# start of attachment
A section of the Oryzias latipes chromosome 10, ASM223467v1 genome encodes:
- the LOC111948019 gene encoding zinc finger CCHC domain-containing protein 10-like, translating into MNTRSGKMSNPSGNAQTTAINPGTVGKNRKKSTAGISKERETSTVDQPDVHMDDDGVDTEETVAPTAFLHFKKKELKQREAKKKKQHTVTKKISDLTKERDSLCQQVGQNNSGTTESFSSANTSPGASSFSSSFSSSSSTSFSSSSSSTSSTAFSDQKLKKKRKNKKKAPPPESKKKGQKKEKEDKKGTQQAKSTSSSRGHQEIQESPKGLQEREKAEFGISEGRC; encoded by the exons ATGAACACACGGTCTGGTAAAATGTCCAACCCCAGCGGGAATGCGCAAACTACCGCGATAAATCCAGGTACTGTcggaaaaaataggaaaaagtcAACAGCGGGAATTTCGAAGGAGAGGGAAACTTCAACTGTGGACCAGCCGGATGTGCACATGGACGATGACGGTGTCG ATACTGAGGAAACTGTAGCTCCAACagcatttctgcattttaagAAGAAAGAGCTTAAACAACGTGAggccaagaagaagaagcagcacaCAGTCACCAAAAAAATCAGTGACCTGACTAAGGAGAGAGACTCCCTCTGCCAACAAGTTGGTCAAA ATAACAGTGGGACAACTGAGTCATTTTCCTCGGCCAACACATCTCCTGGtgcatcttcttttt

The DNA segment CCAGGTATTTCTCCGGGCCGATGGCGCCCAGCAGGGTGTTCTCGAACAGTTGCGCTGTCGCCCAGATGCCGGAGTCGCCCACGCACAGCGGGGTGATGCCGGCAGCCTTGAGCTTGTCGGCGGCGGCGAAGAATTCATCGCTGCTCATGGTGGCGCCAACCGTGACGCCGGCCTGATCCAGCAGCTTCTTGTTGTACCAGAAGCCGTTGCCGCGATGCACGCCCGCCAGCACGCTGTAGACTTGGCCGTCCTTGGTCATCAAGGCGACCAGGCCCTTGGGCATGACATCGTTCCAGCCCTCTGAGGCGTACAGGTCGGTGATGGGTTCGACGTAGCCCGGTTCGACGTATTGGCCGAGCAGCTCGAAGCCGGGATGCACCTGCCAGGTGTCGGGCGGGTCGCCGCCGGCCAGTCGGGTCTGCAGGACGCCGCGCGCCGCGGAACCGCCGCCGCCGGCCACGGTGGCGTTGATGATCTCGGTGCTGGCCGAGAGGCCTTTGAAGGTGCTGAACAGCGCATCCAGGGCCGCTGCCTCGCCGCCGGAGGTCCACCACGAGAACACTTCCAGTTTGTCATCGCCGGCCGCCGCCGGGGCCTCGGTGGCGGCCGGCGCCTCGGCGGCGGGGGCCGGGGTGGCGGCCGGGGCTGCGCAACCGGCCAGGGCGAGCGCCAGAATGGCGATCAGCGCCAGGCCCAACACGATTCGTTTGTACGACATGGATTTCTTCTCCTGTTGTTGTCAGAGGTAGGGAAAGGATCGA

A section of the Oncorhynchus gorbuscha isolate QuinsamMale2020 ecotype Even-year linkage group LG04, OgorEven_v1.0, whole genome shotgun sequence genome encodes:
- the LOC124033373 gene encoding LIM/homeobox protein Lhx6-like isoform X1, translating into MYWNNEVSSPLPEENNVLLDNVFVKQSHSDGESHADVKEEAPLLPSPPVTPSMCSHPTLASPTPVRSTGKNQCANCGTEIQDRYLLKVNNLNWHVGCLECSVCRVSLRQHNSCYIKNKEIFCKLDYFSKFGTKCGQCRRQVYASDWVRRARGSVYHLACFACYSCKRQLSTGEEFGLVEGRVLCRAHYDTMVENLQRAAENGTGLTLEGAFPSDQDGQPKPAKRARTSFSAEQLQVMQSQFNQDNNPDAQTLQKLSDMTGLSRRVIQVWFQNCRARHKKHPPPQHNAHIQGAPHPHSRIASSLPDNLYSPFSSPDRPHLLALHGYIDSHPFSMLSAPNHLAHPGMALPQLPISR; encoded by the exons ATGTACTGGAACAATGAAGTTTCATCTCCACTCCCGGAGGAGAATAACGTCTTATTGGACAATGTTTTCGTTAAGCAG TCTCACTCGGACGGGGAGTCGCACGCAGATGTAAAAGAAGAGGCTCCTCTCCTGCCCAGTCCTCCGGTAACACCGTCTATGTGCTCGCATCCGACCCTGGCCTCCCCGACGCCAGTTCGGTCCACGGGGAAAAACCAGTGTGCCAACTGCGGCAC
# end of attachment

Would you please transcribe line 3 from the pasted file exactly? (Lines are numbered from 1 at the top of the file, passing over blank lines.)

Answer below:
The DNA segment CCAGGTATTTCTCCGGGCCGATGGCGCCCAGCAGGGTGTTCTCGAACAGTTGCGCTGTCGCCCAGATGCCGGAGTCGCCCACGCACAGCGGGGTGATGCCGGCAGCCTTGAGCTTGTCGGCGGCGGCGAAGAATTCATCGCTGCTCATGGTGGCGCCAACCGTGACGCCGGCCTGATCCAGCAGCTTCTTGTTGTACCAGAAGCCGTTGCCGCGATGCACGCCCGCCAGCACGCTGTAGACTTGGCCGTCCTTGGTCATCAAGGCGACCAGGCCCTTGGGCATGACATCGTTCCAGCCCTCTGAGGCGTACAGGTCGGTGATGGGTTCGACGTAGCCCGGTTCGACGTATTGGCCGAGCAGCTCGAAGCCGGGATGCACCTGCCAGGTGTCGGGCGGGTCGCCGCCGGCCAGTCGGGTCTGCAGGACGCCGCGCGCCGCGGAACCGCCGCCGCCGGCCACGGTGGCGTTGATGATCTCGGTGCTGGCCGAGAGGCCTTTGAAGGTGCTGAACAGCGCATCCAGGGCCGCTGCCTCGCCGCCGGAGGTCCACCACGAGAACACTTCCAGTTTGTCATCGCCGGCCGCCGCCGGGGCCTCGGTGGCGGCCGGCGCCTCGGCGGCGGGGGCCGGGGTGGCGGCCGGGGCTGCGCAACCGGCCAGGGCGAGCGCCAGAATGGCGATCAGCGCCAGGCCCAACACGATTCGTTTGTACGACATGGATTTCTTCTCCTGTTGTTGTCAGAGGTAGGGAAAGGATCGA